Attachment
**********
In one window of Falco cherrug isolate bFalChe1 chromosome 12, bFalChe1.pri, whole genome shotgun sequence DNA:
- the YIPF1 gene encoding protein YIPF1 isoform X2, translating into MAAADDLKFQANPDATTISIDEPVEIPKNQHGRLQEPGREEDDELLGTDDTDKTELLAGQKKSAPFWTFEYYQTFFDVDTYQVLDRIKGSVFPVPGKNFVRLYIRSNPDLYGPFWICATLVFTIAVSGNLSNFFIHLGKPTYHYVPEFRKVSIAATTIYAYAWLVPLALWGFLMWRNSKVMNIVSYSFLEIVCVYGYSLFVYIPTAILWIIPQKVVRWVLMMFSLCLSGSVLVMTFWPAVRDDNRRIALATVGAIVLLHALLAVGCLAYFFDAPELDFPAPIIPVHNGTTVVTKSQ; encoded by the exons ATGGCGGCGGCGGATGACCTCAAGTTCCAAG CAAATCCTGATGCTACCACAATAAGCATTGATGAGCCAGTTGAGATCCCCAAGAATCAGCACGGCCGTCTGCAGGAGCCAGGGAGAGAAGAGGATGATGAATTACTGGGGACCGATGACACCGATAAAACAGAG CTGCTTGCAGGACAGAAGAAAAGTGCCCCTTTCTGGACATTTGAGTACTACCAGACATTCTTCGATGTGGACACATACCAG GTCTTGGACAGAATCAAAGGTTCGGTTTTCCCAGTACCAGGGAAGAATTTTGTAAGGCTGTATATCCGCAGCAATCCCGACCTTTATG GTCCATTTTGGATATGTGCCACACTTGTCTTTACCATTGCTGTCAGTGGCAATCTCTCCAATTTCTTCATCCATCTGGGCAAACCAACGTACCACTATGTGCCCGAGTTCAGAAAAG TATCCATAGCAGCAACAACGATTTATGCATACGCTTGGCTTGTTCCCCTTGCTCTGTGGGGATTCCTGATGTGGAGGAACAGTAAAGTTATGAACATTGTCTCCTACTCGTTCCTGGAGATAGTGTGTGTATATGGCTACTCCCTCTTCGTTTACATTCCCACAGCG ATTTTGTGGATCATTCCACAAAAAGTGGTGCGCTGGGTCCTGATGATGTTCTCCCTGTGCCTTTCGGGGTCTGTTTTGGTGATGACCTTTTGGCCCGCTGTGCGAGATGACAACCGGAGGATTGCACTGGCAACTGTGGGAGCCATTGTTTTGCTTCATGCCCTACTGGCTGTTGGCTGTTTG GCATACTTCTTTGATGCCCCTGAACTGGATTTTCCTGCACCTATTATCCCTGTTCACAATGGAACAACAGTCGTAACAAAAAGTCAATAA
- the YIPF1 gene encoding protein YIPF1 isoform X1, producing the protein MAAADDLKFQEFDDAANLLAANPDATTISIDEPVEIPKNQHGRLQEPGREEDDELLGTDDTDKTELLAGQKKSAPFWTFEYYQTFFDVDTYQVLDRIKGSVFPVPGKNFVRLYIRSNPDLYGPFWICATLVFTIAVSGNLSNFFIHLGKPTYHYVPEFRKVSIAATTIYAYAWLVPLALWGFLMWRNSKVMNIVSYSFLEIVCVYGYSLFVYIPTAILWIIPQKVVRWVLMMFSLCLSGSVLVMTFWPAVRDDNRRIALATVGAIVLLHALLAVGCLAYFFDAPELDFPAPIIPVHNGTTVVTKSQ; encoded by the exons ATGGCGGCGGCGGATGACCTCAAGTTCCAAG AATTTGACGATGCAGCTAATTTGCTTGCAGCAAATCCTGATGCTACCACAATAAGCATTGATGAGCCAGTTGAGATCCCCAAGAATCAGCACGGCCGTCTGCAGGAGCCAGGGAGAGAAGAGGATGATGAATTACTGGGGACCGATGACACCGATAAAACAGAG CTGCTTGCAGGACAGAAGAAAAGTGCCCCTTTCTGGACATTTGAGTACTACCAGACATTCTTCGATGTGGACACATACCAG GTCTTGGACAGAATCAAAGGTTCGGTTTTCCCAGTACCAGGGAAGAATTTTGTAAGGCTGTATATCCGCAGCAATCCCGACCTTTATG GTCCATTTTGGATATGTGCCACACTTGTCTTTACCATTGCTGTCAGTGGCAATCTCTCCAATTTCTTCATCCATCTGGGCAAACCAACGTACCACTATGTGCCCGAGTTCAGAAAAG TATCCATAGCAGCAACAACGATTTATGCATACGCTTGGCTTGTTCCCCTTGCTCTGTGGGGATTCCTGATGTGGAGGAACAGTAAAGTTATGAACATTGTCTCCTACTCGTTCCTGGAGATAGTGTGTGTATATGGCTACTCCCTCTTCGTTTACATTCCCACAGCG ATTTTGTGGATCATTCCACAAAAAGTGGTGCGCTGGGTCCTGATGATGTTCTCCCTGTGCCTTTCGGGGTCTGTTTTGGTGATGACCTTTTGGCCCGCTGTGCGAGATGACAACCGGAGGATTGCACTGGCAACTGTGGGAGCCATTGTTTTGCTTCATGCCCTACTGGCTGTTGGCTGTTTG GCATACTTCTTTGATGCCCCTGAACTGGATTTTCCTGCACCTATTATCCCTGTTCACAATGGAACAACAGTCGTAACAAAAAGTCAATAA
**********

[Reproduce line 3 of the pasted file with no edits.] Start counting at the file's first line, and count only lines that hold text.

- the YIPF1 gene encoding protein YIPF1 isoform X1, producing the protein MAAADDLKFQEFDDAANLLAANPDATTISIDEPVEIPKNQHGRLQEPGREEDDELLGTDDTDKTELLAGQKKSAPFWTFEYYQTFFDVDTYQVLDRIKGSVFPVPGKNFVRLYIRSNPDLYGPFWICATLVFTIAVSGNLSNFFIHLGKPTYHYVPEFRKVSIAATTIYAYAWLVPLALWGFLMWRNSKVMNIVSYSFLEIVCVYGYSLFVYIPTAILWIIPQKVVRWVLMMFSLCLSGSVLVMTFWPAVRDDNRRIALATVGAIVLLHALLAVGCLAYFFDAPELDFPAPIIPVHNGTTVVTKSQ; encoded by the exons ATGGCGGCGGCGGATGACCTCAAGTTCCAAG AATTTGACGATGCAGCTAATTTGCTTGCAGCAAATCCTGATGCTACCACAATAAGCATTGATGAGCCAGTTGAGATCCCCAAGAATCAGCACGGCCGTCTGCAGGAGCCAGGGAGAGAAGAGGATGATGAATTACTGGGGACCGATGACACCGATAAAACAGAG CTGCTTGCAGGACAGAAGAAAAGTGCCCCTTTCTGGACATTTGAGTACTACCAGACATTCTTCGATGTGGACACATACCAG GTCTTGGACAGAATCAAAGGTTCGGTTTTCCCAGTACCAGGGAAGAATTTTGTAAGGCTGTATATCCGCAGCAATCCCGACCTTTATG GTCCATTTTGGATATGTGCCACACTTGTCTTTACCATTGCTGTCAGTGGCAATCTCTCCAATTTCTTCATCCATCTGGGCAAACCAACGTACCACTATGTGCCCGAGTTCAGAAAAG TATCCATAGCAGCAACAACGATTTATGCATACGCTTGGCTTGTTCCCCTTGCTCTGTGGGGATTCCTGATGTGGAGGAACAGTAAAGTTATGAACATTGTCTCCTACTCGTTCCTGGAGATAGTGTGTGTATATGGCTACTCCCTCTTCGTTTACATTCCCACAGCG ATTTTGTGGATCATTCCACAAAAAGTGGTGCGCTGGGTCCTGATGATGTTCTCCCTGTGCCTTTCGGGGTCTGTTTTGGTGATGACCTTTTGGCCCGCTGTGCGAGATGACAACCGGAGGATTGCACTGGCAACTGTGGGAGCCATTGTTTTGCTTCATGCCCTACTGGCTGTTGGCTGTTTG GCATACTTCTTTGATGCCCCTGAACTGGATTTTCCTGCACCTATTATCCCTGTTCACAATGGAACAACAGTCGTAACAAAAAGTCAATAA